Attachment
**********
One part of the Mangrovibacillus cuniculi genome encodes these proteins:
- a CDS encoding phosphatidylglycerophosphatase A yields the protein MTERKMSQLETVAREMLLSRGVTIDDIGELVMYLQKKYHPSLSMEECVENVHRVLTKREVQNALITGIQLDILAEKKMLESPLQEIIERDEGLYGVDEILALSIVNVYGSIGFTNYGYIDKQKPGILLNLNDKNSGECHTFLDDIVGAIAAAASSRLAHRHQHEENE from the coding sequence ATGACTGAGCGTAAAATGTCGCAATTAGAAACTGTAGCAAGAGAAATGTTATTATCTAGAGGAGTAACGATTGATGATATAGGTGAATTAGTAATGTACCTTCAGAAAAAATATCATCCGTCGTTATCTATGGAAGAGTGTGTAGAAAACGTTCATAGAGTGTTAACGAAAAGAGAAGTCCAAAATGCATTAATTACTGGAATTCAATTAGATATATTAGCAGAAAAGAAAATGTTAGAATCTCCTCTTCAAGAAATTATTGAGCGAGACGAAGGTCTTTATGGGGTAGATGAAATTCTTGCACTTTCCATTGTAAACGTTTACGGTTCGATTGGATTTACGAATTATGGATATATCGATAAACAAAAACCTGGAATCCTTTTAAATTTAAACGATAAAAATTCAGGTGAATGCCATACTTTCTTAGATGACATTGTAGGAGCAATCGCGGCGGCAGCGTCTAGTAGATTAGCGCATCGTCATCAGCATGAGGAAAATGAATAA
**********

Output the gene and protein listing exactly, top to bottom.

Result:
One part of the Mangrovibacillus cuniculi genome encodes these proteins:
- a CDS encoding phosphatidylglycerophosphatase A yields the protein MTERKMSQLETVAREMLLSRGVTIDDIGELVMYLQKKYHPSLSMEECVENVHRVLTKREVQNALITGIQLDILAEKKMLESPLQEIIERDEGLYGVDEILALSIVNVYGSIGFTNYGYIDKQKPGILLNLNDKNSGECHTFLDDIVGAIAAAASSRLAHRHQHEENE from the coding sequence ATGACTGAGCGTAAAATGTCGCAATTAGAAACTGTAGCAAGAGAAATGTTATTATCTAGAGGAGTAACGATTGATGATATAGGTGAATTAGTAATGTACCTTCAGAAAAAATATCATCCGTCGTTATCTATGGAAGAGTGTGTAGAAAACGTTCATAGAGTGTTAACGAAAAGAGAAGTCCAAAATGCATTAATTACTGGAATTCAATTAGATATATTAGCAGAAAAGAAAATGTTAGAATCTCCTCTTCAAGAAATTATTGAGCGAGACGAAGGTCTTTATGGGGTAGATGAAATTCTTGCACTTTCCATTGTAAACGTTTACGGTTCGATTGGATTTACGAATTATGGATATATCGATAAACAAAAACCTGGAATCCTTTTAAATTTAAACGATAAAAATTCAGGTGAATGCCATACTTTCTTAGATGACATTGTAGGAGCAATCGCGGCGGCAGCGTCTAGTAGATTAGCGCATCGTCATCAGCATGAGGAAAATGAATAA